Adopting from Taiwan
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In 1895, military defeat forced China's Qing Dynasty to cede Taiwan to Japan. Taiwan came under Chinese Nationalist control after World War II. Following the communist victory on the mainland in 1949, 2 million Nationalists fled to Taiwan and established a government using the 1947 constitution drawn up for all of China. To learn more please read About Taiwan (The Country). To get very detailed information on Taiwan please read the Taiwan Travel Fact Sheet page.
Taiwan Adoption Alert
Hague Convention Information
Taiwan is not party to the Hague Convention on Protection of Children and Co-operation in Respect of Intercountry Adoption(Hague Adoption Convention). Intercountry adoptions of children from non-Hague countries are processed in accordance with 8 Code of Federal Regulations, Section 204.3 as it relates to orphans as defined under the Immigration and Nationality Act, Section 101(b)(1)(F). To learn more please read about Taiwan and the Hague Convention.
Who Can Adopt
Who Can Be Adopted
In addition to U.S. immigration requirements, Taiwan has specific requirements that a child must meet in order to be eligible for adoption. To learn more please read about Who Can Be Adopted from Taiwan.
How to Adopt
Children's Bureau (Er Tong Ju), Ministry of Interior
The process for adopting a child from Taiwan generally includes the following steps:
- Choose an adoption service provider
- Apply to be found eligible to adopt
- Be matched with a child
- File the Form I-600 with U.S. Citizenship and Immigration Services to initiate the Pre-Adoption Immigration Review (PAIR) prior to filing an adoption case with the courts
- Adopt the child in Taiwan
- Receive final approval of your Form I-600
- Obtain visa and bring your child home
To learn more about this process please read about How to Adopt from Taiwan.
Applying for Your U.S. Passport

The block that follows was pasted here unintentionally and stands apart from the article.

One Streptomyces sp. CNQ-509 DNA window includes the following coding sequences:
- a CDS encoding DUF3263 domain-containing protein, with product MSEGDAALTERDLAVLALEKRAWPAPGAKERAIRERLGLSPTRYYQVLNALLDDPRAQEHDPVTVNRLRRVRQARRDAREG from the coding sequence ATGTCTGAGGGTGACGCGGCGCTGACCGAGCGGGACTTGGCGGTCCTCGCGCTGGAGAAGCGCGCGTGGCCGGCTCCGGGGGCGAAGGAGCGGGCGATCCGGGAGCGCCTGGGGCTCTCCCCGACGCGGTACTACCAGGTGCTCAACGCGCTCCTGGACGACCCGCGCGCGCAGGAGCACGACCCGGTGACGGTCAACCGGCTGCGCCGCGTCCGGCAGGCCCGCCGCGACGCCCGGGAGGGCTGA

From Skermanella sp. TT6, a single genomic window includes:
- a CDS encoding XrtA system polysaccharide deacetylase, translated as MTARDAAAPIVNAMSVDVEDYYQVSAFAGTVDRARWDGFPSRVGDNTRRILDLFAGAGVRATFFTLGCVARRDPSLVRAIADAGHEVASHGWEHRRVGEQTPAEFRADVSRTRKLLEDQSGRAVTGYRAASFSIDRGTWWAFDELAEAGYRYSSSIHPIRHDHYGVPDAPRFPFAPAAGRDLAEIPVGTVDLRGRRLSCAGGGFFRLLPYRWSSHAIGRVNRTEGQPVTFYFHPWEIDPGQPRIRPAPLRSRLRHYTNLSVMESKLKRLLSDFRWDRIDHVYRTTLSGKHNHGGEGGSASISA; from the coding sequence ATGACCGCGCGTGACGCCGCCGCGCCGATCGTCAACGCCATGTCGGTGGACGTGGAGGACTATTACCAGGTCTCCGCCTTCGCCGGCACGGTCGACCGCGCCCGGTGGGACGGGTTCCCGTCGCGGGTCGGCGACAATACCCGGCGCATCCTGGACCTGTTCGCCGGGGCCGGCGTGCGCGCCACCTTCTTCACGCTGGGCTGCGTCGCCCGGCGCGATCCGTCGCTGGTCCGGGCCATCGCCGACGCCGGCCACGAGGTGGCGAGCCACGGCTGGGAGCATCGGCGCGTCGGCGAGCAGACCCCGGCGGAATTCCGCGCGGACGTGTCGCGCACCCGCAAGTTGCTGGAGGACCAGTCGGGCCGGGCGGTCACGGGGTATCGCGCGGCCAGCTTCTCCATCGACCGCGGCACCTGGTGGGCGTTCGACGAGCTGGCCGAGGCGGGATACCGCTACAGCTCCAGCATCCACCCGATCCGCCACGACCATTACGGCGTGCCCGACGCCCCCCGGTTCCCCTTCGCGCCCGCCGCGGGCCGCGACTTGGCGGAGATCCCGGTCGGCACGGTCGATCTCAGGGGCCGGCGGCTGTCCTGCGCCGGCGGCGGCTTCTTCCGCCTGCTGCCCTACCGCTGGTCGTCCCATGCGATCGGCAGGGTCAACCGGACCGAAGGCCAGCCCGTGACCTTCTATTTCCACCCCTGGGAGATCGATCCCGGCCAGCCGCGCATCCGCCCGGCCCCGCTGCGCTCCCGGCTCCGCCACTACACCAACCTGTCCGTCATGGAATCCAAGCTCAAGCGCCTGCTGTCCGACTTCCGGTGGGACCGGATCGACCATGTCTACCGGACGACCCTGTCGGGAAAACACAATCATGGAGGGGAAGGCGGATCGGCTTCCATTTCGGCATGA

A valid U.S. passport is required to enter and leave Taiwan. Only the U.S. Department of State has the authority to grant, issue, or verify U.S. passports. Getting or renewing a passport is easy. To learn more please read about Traveling Abroad in Taiwan.
What resources are available to assist families after the adoption?
Many adoptive parents find it important to find support after the adoption. Take advantage of all the resources available to your family -- whether it's another adoptive family, a support group, an advocacy organization, or your religious or community services.
Here are some good places to start your support group search:
The American Institute in Taiwan
Consular Section Immigrant Visa Unit, 2nd Floor American Institute in Taiwan Number 7, Lane 134 Xin Yi Rd, Section 3 Taipei 106, Taiwan Tel: (886) 02-2162-2005 Fax: (886) 02-2162-2253 Email: firstname.lastname@example.org Internet: The American Institute in Taiwan
Child Welfare Bureau (Er Tong Ju), Ministry of Interior 7F, No. 503 Li-Ming Road, Section 2 Nantun, Taichung 408, R.O.C. Tel: (886-4) 2250-2850 Fax: (886-4) 2250-2903/2899 Email: email@example.com Internet: Taiwan Adoption Authority
Taiwan Economic and Cultural Representation Office (TECRO) in the United States
Office of Children’s Issues
U.S. Citizenship and Immigration Services (USCIS)
For questions about immigration procedures: National Customer Service Center (NCSC) Tel: 1-800-375-5283 (TTY 1-800-767-1833) Internet: USCIS
National Benefits Center Tel: 1-877-424-8374 (toll free); 1-816-251-2770 (local) Email: NBC.Adoptions@DHS.gov
Intercountry Adoption, Bureau of Consular Affairs. U.S. Department of State Country Information adoption.state.gov/country_information/country_specific_info.php?country-select=taiwan